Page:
Saturday, July 11, 2020

The 1874 Martin Bates, Jr. & Co. Bldg - 489-493 Broome Street

photo by Beyond My Ken
Architect Jarvis Morgan Slade's father, Jarvis Slade, was among the first major developers to change the face of the neighborhoods later known as Tribeca and Soho from residential to commercial.  The Real Estate Record & Builders' Guide would call him a "pioneer in this district" and say "it was mainly due to his influence that it was so rapidly covered with first-class buildings."

As a teenager J. Morgan Slade learned architecture in the offices of Edward H. Kendall.  He the opened his own practice at No. 346 Broadway and at just 20-years old received a significant commission--a five-story, 62-foot wide commercial building for silk merchant Martin Bates.

Located at Nos. 489-493 Broome Street between Wooster Street and West Broadway, the structure went up with lighting speed.  Construction began on August 1, 1873 and was completed four months later, on January 31.  Partially responsible for the rapid completion was Slade's choice of cast iron for the facade.  The ability to bolt large pre-cast sections onto the masonry frame was widely touted for its time-saving (as well as fire-proof) qualities.

Costing $75,000 to construct (about $1.65 million today), Slade had produced a highly restrained, sparsely ornamented building.  Each of the upper floors was essentially identical (the second floor received preferential treatment with its engaged columns sitting on paneled pedestals).  Even the capitals of the columns were understated.  While other architects were embellishing their cast iron columns with elaborate, leafy Corinthian capitals, Slade chose a simple ring of egg-and-dart molding that resembled a string pearls.

Slade's subdued capitals are quietly dignified.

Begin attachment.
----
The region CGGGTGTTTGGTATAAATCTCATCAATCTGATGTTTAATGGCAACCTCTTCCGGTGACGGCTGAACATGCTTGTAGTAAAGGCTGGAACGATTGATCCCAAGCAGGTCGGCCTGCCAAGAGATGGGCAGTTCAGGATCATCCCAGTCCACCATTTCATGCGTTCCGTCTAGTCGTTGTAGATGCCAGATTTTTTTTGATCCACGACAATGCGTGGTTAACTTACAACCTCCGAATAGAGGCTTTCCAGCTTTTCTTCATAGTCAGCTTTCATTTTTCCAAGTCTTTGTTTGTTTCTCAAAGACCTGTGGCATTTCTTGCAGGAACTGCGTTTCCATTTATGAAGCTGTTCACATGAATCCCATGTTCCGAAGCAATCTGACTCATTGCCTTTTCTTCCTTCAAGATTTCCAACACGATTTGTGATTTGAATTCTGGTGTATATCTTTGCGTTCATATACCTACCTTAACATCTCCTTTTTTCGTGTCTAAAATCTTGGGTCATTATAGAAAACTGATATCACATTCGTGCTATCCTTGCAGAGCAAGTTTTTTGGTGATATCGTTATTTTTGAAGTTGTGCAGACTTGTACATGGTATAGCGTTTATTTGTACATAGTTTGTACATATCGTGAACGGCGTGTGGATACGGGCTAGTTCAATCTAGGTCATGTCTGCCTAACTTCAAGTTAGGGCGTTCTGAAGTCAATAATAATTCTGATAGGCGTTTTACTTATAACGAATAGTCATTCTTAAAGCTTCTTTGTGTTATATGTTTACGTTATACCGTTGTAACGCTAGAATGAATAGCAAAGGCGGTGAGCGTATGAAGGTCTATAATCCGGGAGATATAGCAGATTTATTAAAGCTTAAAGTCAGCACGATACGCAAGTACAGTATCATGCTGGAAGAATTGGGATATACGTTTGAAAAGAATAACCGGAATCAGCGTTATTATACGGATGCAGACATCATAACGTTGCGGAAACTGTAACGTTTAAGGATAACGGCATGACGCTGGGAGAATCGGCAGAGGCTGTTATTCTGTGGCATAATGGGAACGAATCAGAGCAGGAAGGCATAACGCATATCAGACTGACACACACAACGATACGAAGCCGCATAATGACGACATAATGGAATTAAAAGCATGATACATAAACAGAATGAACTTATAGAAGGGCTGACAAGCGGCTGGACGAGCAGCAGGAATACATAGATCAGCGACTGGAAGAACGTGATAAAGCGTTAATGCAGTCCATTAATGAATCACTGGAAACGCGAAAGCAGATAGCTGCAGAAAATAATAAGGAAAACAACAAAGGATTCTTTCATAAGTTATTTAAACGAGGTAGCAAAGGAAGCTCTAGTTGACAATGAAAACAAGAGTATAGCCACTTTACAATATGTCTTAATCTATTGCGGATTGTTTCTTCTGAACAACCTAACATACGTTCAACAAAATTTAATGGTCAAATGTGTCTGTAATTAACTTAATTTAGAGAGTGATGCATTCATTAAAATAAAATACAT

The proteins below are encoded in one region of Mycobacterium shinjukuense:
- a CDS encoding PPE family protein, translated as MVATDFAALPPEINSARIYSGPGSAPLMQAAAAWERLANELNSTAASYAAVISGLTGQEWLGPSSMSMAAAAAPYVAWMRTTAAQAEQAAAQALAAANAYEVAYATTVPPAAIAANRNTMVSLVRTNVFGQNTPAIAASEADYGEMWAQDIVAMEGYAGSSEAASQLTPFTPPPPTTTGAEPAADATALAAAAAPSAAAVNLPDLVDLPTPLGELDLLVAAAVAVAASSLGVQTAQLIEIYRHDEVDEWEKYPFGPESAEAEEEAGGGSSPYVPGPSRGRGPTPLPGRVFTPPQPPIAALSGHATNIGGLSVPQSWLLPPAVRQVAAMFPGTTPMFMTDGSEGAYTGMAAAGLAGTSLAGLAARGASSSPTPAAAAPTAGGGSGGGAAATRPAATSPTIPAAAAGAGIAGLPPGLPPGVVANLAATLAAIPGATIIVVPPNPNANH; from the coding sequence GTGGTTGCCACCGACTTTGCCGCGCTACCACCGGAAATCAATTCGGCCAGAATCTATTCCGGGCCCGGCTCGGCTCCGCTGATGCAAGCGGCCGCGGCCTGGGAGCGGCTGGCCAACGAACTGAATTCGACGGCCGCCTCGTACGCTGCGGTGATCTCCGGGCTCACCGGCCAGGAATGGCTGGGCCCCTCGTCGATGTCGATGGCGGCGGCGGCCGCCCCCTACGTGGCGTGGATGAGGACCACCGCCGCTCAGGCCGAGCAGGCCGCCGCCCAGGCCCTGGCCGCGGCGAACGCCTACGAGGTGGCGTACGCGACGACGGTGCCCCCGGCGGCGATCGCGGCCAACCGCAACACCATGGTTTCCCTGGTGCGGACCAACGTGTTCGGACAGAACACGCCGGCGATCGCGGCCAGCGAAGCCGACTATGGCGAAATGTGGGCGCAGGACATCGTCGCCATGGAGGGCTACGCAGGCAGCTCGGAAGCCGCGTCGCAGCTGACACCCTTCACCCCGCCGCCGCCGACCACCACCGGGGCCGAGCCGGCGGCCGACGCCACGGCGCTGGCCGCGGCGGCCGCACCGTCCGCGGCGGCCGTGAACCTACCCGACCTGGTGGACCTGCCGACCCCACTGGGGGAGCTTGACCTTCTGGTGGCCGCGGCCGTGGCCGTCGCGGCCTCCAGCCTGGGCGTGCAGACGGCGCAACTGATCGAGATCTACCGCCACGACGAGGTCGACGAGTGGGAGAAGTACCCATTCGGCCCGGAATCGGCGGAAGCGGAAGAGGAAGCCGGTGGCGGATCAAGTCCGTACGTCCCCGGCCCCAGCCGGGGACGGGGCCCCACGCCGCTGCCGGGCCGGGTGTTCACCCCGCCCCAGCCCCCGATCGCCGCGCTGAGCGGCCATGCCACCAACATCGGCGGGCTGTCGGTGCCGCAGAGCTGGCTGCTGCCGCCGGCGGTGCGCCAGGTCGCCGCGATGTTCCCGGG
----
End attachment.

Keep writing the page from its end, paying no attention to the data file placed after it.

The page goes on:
Within the triangular pediment above the bracketed cornice was the date construction date 1873.

Bates moved his business, Martin Bates, Jr. & Co., into the new structure.  The American Hatter would later call the firm "one of the pioneer establishments in the fur business, dating back to the year 1834."  At the time of its founding in Boston it was Martin Bates & Sons.  Martin Bates, Jr. opened the New York office in 1845 and in 1853 the firm was renamed Martin Bates, Jr. & Co.

Furs not only provided Victorian consumers warmth but status, as well.  Martin Bates Jr. & Co. did a large sealskin business, requiring several vessels that steamed to Alaska for skins.  The American Hatter added that it also dealt in "buffalo robes, deer, elk beaver and all kinds of furs."

Directory of the Hat, Cap and Fur Trades, 1880 (copyright expired)

Bates leased space in the building to A. De Grieff & Co., a trimming goods importer.  The respected organization suffered humiliating press coverage in 1875.  On December 22 The New York Herald reported "No little stir occurred in the Custom House yesterday with reference to the customs seizure of the establishment of A. De Grieef [sic] & Co., of Nos. 489 to 493 Broome street."

photo by Beyond My Ken (cropped)
The firm had received 95 cases of dress trimming from Paris, the value of which it declared at $14,000.  Suspecting fraud, the Customs office sent inspectors Benjamin and Cosgrove sent to the Broome Street factory with orders "that no goods are allowed to leave the establishment without their knowledge and consent."  

The senior partner in A. De Grieff & Co. admitted that the goods were worth about $70,000; but deflected blame onto a fired clerk.  "We believe that these accusations against us of defrauding the revenue emanate from a discharged clerk named Bell."

After only six years in the building Martin Bates, Jr. & Co. moved to Greene Street in 1880.  Among Bates's Broome Street tenants at the time were Clinton H. Smith & Co., lace goods manufacturer; Wightman & Co., ladies apparel makers; and Fleitmann & Co., silk importers and commission merchants.